Atwood Magazine’s Weekly Roundup: June 3, 2022

Atwood Magazine's Weekly Roundup | June 3, 2022
Atwood Magazine's Weekly Roundup | June 3, 2022
Every Friday, Atwood Magazine’s staff share what they’ve been listening to that week – a song, an album, an artist – whatever’s been having an impact on them, in the moment.
This week’s weekly roundup features music by Lady Donli x Bella Alubo x Tomi Owó x Mz Kiss, Goldpark, Private Island, Brooke Annibale, Mauvey, FRANSIS, David Myles, Everything Everything, Amethysts, & Nick Black!
•• •• •• ••
 follow WEEKLY ROUNDUP on Spotify

Atwood Magazine's Weekly Roundup



:: Kele-le – Various Artists ::

Josh Weiner, Washington DC

June 1st marks the halfway point towards World AIDS Day, making it a worthwhile time to support an organization such as Red Hot Org, whose goal is to combat AIDS via popular culture and the arts. No matter the time of the year, though, the talented ladies featured on this EP would be worth lending an ear to. Kele-le features four Nigerian women– a demographic that included one million AIDS-infected individuals– who have pooled together their musical gifts to craft a truly memorable project, the proceeds of which will be donated to women’s health clinics across the country.

First out the gates is Bella Alubo with “Loneliest Girl in the World.” The song is surprisingly upbeat, given its title and topic– perhaps, as Jason Derulo expressed long ago, living the solo life really isn’t so bad. This is followed by two highly melodic and soothing numbers, “Kauna” and “Go On, Woman,” which, as you could probably imagine, features some inspiring pro-female lyricism. Rounding off the project is “You Look Good,” the most urban-sounding of these four songs, given its poppin’ beat and dose of Yoruba-language rapping by Mz Kiss.

Even though Girl Power is the clear theme here, Kele-le does make room for some male contributors, including the flashy electronica production of Victor “Victizzle” Akata. The emerging message is a positive one: it’s up to all of us, male and female, to do our part to control the damaging impact of AIDS. Such an energetic and uplifting record as Kele-le is bound to give listeners the motivation to make that happen.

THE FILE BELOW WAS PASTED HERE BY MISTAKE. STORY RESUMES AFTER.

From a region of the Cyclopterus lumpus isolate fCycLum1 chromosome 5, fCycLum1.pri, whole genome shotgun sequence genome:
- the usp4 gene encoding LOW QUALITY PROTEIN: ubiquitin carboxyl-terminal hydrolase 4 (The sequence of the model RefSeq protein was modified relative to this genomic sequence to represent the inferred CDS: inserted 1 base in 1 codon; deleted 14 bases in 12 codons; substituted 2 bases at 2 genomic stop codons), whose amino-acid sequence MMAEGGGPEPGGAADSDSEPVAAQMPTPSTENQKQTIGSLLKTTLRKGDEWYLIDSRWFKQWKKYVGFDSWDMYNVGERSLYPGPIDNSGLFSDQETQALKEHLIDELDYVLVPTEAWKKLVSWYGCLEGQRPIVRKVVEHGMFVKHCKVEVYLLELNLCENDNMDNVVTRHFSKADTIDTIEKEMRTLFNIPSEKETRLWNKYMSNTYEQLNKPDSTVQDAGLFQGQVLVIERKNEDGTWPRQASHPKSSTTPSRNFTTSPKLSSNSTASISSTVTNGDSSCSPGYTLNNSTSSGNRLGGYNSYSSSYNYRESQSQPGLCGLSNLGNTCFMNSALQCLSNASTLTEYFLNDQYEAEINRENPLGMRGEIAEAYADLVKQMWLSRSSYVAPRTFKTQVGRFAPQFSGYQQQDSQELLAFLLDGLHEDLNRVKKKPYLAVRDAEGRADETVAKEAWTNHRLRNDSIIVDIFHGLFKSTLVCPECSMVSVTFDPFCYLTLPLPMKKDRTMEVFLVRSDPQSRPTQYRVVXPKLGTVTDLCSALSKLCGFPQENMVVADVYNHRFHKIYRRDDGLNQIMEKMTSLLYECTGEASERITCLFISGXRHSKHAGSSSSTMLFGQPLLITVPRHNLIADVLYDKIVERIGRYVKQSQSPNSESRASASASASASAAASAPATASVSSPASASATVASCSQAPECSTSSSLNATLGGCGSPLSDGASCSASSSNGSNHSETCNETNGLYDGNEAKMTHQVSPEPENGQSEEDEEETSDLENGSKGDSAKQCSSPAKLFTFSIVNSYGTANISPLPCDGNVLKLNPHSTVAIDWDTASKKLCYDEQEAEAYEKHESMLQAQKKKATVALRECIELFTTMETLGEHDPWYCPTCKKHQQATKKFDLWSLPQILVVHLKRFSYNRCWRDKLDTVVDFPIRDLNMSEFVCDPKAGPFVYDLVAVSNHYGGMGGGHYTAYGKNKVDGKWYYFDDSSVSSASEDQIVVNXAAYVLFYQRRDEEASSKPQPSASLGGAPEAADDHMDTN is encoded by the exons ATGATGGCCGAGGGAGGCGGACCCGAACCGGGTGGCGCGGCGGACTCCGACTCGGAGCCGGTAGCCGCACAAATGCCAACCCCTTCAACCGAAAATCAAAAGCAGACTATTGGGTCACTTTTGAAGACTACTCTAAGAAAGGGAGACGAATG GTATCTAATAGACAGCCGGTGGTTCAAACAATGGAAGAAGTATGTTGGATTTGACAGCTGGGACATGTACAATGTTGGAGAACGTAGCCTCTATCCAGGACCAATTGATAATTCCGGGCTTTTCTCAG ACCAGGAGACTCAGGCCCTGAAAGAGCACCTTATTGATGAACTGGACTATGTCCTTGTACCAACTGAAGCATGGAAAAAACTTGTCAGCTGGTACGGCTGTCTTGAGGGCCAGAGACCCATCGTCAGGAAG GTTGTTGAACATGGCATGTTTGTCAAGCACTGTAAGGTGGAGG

:: “Lady Lightyear” – Goldpark ::

Mitch Mosk, New York

A captivating burst of bright, buoyant energy hits the ears like a comet as Goldpark’s new song erupts with volcanic force. The lead single off the Nashville band’s forthcoming sophomore EP Goldpark Two, “Lady Lightyear” burns with radiant post-punk spirit: Bridging the indie rock and indie pop worlds, it’s the kind of cinematic, larger-than-life anthem that yearns for soaring release, replete with soaring electric guitars, churning drums, and emotional melodies filled with vibrant heat and earnest emotion. Fans of everyone from The Aces and COIN to Walk the Moon and Hippo Campus are sure to fall hard and fast for this fresh-faced trio; one listen to any of their nine released songs is enough to put a smile on one’s face, a pep in one’s step, and a fire in one’s heart.

Time, you’re from another time
How do you know I’ve
Been waiting all my life
Stay, oh baby won’t you stay
Tell me the future
Or did you lock it away
Gravity just burst into color
Title Waves keep pulling us under
Lady you’ve been light years away
(Give me one more day)
Gravity just burst into color
Feel the heartbeat louder than thunder
Lady you’ve been light years away
(Give me one more day)

“‘Lady Lightyear’ is a song about an intergalactic romance,” Goldpark’s Wes James tells Atwood Magazine. “A tale of a man who fell in love with a woman not bound by time and space. An experience so spectacular, he may never love again. Or maybe this is a story about a disillusioned man strung out on his latest “supernatural” experience. The story of a man who is no longer taken seriously given his unparalleled rap sheet of inconceivable incidents.”